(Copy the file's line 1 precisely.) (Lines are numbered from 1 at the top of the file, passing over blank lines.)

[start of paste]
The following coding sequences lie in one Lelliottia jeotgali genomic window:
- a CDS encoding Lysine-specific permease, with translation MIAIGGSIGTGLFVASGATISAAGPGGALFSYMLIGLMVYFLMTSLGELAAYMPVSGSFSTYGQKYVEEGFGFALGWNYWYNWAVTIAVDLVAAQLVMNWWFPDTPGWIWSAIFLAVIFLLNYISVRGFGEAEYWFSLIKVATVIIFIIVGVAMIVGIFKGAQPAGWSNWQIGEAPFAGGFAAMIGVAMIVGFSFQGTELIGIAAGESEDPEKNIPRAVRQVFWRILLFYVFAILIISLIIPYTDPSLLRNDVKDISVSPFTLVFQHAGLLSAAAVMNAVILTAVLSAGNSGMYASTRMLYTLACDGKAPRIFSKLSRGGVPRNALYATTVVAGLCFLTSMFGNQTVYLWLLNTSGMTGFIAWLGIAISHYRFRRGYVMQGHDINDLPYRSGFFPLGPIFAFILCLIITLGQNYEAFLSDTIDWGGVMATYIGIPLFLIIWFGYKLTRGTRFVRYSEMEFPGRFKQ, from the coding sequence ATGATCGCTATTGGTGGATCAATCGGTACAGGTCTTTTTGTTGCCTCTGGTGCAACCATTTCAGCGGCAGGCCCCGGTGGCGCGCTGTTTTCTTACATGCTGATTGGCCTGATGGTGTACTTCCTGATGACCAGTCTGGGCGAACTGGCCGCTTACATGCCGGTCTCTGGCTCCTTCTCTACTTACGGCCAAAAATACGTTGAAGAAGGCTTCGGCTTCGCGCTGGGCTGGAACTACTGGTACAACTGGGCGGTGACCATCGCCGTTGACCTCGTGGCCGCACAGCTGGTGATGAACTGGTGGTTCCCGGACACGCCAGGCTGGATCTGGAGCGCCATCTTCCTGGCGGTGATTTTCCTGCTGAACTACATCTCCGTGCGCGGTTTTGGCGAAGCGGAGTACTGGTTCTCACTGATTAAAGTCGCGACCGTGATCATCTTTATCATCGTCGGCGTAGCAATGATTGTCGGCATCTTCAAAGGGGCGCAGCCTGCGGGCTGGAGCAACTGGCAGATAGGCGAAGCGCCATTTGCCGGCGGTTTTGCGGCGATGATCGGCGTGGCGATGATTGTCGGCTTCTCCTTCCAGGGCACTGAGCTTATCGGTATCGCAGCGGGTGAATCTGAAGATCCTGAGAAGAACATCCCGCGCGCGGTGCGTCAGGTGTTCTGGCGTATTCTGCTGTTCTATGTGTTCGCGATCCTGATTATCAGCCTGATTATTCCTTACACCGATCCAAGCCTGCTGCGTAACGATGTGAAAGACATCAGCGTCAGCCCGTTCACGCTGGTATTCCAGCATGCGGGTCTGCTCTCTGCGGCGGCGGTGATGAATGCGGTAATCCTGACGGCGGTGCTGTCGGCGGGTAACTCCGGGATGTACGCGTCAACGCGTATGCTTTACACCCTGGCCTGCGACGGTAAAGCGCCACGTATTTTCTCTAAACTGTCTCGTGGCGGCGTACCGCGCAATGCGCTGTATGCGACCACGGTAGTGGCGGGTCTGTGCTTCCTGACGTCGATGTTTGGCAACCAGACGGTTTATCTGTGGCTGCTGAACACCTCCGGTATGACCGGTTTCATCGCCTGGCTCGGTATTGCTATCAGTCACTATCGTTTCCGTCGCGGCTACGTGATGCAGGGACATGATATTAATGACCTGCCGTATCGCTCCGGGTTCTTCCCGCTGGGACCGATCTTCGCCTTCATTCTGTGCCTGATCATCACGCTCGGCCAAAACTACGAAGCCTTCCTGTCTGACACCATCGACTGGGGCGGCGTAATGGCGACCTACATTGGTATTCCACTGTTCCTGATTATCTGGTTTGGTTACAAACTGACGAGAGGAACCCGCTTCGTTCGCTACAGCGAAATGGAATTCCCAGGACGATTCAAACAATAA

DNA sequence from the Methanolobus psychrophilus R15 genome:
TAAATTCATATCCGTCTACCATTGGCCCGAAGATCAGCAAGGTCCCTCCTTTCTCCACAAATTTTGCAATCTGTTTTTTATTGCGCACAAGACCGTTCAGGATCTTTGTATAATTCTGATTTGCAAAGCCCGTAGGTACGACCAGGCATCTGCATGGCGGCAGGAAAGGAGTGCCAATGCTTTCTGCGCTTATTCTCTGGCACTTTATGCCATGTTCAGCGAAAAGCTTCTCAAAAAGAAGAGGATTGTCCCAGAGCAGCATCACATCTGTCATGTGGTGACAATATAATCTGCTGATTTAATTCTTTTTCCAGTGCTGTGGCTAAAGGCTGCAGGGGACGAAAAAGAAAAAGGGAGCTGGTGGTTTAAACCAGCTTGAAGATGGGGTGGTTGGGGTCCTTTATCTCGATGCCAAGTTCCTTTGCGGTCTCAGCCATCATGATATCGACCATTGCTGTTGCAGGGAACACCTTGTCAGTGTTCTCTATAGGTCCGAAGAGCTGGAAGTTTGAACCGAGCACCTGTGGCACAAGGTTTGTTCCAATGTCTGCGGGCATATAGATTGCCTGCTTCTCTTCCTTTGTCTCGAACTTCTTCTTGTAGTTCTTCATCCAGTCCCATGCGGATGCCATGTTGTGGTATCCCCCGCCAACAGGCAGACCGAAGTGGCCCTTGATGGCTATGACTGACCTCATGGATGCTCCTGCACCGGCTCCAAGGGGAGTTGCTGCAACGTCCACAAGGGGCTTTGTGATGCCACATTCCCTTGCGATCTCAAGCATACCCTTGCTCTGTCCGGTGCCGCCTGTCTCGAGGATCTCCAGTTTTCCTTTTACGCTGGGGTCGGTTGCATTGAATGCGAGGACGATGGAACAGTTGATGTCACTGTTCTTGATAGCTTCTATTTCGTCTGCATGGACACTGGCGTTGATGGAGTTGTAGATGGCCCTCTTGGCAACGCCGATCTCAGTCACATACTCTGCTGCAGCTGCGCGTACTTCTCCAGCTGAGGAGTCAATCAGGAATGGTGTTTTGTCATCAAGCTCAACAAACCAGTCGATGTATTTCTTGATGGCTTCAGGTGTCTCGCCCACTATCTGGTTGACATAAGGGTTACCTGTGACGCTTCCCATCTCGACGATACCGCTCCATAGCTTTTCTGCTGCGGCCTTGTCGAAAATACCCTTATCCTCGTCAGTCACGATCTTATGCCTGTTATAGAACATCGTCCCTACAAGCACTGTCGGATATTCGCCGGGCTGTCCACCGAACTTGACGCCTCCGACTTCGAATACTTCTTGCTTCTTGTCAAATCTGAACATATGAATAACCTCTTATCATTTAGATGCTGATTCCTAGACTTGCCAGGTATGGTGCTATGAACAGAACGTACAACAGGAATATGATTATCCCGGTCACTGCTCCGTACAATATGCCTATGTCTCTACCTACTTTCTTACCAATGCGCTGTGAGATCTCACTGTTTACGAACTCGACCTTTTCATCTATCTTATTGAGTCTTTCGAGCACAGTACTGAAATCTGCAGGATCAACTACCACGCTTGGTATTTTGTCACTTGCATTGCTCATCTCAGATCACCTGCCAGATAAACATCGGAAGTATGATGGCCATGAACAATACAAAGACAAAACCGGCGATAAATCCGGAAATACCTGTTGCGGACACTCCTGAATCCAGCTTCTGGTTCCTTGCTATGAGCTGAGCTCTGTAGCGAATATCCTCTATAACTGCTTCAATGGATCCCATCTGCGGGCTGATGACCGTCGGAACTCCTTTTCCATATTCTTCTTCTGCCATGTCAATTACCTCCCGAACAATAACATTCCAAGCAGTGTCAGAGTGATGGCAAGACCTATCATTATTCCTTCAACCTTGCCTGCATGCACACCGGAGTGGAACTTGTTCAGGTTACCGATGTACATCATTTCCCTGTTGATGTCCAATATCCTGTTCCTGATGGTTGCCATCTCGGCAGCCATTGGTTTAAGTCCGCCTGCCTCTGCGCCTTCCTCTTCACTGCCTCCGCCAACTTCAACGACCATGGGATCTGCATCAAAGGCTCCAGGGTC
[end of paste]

The following coding sequences lie in one Lelliottia jeotgali genomic window: